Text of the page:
KOBE Chemical Genetics. Inc.

Chūō-ku, Japan

KOBE Chemical Genetics. Inc.

Chūō-ku, Japan
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Mabuchi M.,Health Science University | Mabuchi M.,KOBE Chemical Genetics. Inc. | Shimizu T.,Health Science University | Ueda M.,Health Science University | And 4 more authors.
Bioorganic and Medicinal Chemistry Letters | Year: 2015

Solid materials for affinity resins bearing long PEG spacers between a functional group used for immobilization of a bio-active compound and the solid surface were synthesized to capture not only small target proteins but also large and/or complex target proteins. Solid materials with PEG1000 or PEG2000 as spacers, which bear a benzenesulfonamide derivative, exhibited excellent selectivity between the specific binding protein carbonic anhydrase type II (CAII) and non-specific ones. These materials also exhibited efficacy in capturing a particular target at a maximal amount. Affinity resins using solid materials with PEG1000 or PEG2000 spacers, bear a FK506 derivative, successfully captured the whole target complex of specific binding proteins at the silver staining level, while all previously known affinity resins with solid materials failed to achieve this objective. These novel affinity resins captured other specific binding proteins such as dynamin and neurocalcin δ as well. © 2015 Elsevier Ltd.All rights reserved.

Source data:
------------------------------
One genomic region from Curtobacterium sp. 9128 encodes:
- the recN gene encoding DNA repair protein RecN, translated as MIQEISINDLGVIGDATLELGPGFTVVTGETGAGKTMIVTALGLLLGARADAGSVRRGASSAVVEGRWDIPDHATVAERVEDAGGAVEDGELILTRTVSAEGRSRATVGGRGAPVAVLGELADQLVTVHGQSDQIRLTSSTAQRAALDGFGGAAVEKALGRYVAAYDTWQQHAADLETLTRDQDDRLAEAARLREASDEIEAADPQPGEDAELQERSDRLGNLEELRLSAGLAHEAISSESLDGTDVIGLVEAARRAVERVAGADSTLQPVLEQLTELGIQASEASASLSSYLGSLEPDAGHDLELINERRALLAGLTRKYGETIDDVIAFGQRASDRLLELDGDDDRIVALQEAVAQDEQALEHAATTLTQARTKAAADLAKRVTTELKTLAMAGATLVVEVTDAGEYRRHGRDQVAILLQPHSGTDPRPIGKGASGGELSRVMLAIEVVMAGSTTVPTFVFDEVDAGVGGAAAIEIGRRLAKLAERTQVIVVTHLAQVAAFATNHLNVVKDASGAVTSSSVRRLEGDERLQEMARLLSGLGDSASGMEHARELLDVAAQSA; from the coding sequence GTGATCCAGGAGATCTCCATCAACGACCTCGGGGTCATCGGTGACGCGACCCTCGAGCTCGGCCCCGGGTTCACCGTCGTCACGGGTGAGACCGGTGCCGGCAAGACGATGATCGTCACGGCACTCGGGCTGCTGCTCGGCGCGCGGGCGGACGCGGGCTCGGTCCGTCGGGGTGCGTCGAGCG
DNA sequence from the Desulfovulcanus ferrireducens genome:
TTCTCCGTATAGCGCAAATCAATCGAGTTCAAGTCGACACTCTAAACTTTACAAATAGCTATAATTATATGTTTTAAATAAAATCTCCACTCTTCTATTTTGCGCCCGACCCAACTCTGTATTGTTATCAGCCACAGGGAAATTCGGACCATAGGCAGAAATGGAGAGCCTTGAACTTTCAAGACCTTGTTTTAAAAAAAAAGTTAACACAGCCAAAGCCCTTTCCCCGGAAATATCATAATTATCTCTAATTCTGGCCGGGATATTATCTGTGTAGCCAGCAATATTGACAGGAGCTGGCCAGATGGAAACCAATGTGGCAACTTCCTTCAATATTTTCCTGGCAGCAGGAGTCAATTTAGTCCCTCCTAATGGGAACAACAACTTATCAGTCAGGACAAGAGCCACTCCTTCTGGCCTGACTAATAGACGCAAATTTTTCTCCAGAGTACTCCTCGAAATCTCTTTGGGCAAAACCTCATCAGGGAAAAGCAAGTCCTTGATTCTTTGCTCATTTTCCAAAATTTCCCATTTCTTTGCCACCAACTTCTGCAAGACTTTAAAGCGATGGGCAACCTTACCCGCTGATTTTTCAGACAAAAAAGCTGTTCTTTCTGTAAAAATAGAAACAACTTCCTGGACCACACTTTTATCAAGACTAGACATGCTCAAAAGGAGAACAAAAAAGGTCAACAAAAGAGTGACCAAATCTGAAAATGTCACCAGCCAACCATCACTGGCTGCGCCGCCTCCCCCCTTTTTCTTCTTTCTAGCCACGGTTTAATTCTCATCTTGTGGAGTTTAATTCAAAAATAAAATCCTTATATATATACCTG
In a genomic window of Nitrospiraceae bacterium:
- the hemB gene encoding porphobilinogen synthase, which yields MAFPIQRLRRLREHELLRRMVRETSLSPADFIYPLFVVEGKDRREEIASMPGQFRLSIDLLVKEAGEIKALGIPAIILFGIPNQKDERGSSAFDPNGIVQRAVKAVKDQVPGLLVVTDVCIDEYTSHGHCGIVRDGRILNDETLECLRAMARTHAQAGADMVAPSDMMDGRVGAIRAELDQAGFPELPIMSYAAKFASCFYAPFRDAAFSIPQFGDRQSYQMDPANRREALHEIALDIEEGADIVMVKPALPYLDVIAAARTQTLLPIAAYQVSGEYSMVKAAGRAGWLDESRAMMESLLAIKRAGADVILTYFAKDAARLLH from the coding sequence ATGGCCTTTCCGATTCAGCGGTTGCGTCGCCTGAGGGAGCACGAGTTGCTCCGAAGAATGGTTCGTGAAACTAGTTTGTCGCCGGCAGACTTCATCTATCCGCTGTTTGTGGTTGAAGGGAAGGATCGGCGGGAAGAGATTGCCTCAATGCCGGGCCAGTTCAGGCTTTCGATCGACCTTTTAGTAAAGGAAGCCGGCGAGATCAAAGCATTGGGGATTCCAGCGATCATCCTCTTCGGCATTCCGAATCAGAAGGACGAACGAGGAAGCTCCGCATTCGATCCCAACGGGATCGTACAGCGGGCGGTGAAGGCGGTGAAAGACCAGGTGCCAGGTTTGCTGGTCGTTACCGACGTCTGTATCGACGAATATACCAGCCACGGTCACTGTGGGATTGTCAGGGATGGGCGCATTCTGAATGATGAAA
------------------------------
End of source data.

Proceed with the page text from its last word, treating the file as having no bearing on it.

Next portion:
Mabuchi M.,Health Science University | Mabuchi M.,KOBE Chemical Genetics. Inc. | Shimizu T.,Health Science University | Haramura M.,Chugai Pharmaceutical Co. | And 2 more authors.
Bioorganic and Medicinal Chemistry Letters | Year: 2015

Abstract This Letter presents an effective method for the identification of target proteins of bioactive compounds such as drugs, natural products, and intrinsic ligands, using an affinity resin. The application of a photo-labile linker to an affinity resin enabled the selective elution of a target protein by irradiation for a short duration at 4°C while leaving a large amount of non-specific binding protein on the resin. We have named this method the 'STEAP' method (selective target elution from affinity resins with photo-labile linker). Only a target protein that can bind the bioactive compound, the so-called 'active' protein, is eluted by the selective cleavage of the linker between the solid matrix and the target compound, and therefore, it is worth considering the potential of this method for the hyper-purification of proteins. © 2015 Elsevier Ltd.

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